|Traits of a Good Shepherd—Steve & Samantha Nelson|
(From the January 2005 edition of HopeSpeak)
As much as we wish clergy sexual abuse and misconduct didn’t exist, we have to acknowledge the fact that, sadly, it does, and it affects the lives of thousands, if not millions, of people around the globe.
While the very nature of The Hope of Survivors’ ministry necessitates focusing on the pain and devastation of clergy sexual abuse and misconduct; the hope, healing and comfort available in Christ; as well as the responsibility of the pastor, church and individual; we believe it is important to recognize and reiterate that pastors who “fall into sin” or who “prey on the flock” are the exception, not the norm. While this ministry stands for truth and justice, mixed with compassion and mercy, it by no means seeks to bring dishonor or reproach upon the house of God but, rather, to bring glory and honor to God by providing information and assistance to those who are struggling and hurting.
We support God’s chosen method in establishing the church and placing the pastor at the head of it in a servant-leadership role. We support and respect those ministers of the Gospel who are faithful to their calling. However, we recognize that, unfortunately, not every pastor is called of God, but some are in their positions as hirelings, and seek after their own benefit rather than that of the flock.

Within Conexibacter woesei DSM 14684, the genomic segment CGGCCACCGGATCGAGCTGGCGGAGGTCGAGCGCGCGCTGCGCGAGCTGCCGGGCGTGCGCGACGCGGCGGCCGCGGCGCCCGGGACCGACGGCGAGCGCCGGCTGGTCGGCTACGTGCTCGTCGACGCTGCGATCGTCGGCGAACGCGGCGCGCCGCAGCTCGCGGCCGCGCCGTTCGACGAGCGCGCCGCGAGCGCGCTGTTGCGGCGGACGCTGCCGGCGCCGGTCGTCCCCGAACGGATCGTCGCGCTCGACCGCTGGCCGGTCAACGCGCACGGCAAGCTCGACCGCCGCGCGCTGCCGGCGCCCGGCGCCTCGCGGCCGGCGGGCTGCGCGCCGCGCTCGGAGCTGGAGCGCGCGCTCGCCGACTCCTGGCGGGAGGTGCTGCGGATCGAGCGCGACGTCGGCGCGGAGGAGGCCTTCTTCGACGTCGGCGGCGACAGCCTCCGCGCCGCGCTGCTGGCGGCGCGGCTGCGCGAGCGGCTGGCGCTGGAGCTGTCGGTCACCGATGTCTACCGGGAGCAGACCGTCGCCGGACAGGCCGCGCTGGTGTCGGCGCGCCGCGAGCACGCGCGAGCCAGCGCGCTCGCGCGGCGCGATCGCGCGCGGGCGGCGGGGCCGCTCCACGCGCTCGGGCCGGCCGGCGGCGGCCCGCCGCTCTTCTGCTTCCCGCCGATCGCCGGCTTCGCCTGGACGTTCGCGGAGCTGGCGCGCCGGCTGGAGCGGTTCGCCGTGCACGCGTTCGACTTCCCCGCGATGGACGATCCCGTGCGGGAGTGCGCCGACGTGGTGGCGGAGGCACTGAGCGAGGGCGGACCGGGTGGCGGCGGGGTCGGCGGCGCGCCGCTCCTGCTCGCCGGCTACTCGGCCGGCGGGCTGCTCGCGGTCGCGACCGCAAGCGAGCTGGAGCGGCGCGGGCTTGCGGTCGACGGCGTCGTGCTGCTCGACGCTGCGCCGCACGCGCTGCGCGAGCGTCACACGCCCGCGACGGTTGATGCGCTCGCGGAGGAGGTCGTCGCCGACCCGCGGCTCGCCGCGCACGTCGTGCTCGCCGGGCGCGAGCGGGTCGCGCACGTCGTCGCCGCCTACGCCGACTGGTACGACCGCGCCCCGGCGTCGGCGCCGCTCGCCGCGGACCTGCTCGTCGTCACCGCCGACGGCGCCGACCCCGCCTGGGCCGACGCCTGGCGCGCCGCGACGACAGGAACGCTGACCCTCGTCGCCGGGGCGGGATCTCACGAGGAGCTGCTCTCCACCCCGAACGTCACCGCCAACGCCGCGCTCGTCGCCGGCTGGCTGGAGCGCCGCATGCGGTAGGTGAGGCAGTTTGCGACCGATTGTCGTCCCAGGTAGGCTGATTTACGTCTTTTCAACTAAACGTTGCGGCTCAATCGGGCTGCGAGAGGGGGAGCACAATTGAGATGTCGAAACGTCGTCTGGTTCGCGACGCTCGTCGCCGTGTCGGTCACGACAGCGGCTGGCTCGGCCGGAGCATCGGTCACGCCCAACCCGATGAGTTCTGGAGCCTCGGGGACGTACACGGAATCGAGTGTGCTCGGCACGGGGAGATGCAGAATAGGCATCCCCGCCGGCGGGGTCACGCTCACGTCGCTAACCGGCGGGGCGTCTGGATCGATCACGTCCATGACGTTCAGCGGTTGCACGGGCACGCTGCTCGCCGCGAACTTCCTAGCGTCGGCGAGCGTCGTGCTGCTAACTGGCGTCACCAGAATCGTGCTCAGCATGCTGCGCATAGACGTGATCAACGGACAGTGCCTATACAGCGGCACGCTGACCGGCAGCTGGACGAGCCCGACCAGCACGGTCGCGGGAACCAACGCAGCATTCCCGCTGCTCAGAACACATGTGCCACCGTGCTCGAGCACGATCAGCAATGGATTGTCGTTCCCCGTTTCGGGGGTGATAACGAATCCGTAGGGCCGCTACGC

God calls pastors and church leaders—anyone who ministers to others’ spiritual needs—to a higher calling, to a life of sacrificial service and devotion, a life dedicated and consecrated to God. When those who stand in Christ’s stead tempt the people to sin or lead them astray, God is not pleased.
We believe that time is short before Jesus returns and that God is using the ministry of The Hope of Survivors as one of His last mercy calls to those in His church. As it reads in 1 Peter 4:17, “For the time is come that judgment must begin at the house of God: and if it first begin at us, what shall the end be of them that obey not the gospel of God?” We pray His children will heed the call and follow Him.
If we could but lift our eyes to Jesus, we would see a perfect Example of what a pastor should be. After all, Jesus was the Good Shepherd, the Pattern for all others. Could we, then, by looking at Jesus, find a model for our pastors and church leaders today? Could we find a model for our own lives as well? We believe so. Some of the characteristics of Jesus and, therefore, of a true shepherd, are honesty, compassion, love, kindness, mercy, patience…this list could go on and on, but you get the idea. (There are many characteristics listed in 2 Kings 13:23; Psalm 78:38; Matthew 15:32; Matthew 20:34, Psalm 26:3; Psalm 36:10; Jeremiah 9:24; Psalm 86:15; Psalm 145:8; and many others!)
We know the Lord is compassionate, not willing that any should perish. We are told in Psalm 86:15, “But thou, O Lord, art a God full of compassion, and gracious, longsuffering, and plenteous in mercy and truth.”
Could we seek to emulate Christ? Could we encourage those same character traits in our church leaders? We believe we not only could seek them, but live them, by the grace and power of God. For additional characteristics and qualifications for service, please read the article entitled "Qualifications for Service" under the section titled "Are you a pastor?" on our web site, www.TheHopeOfSurvivors.com.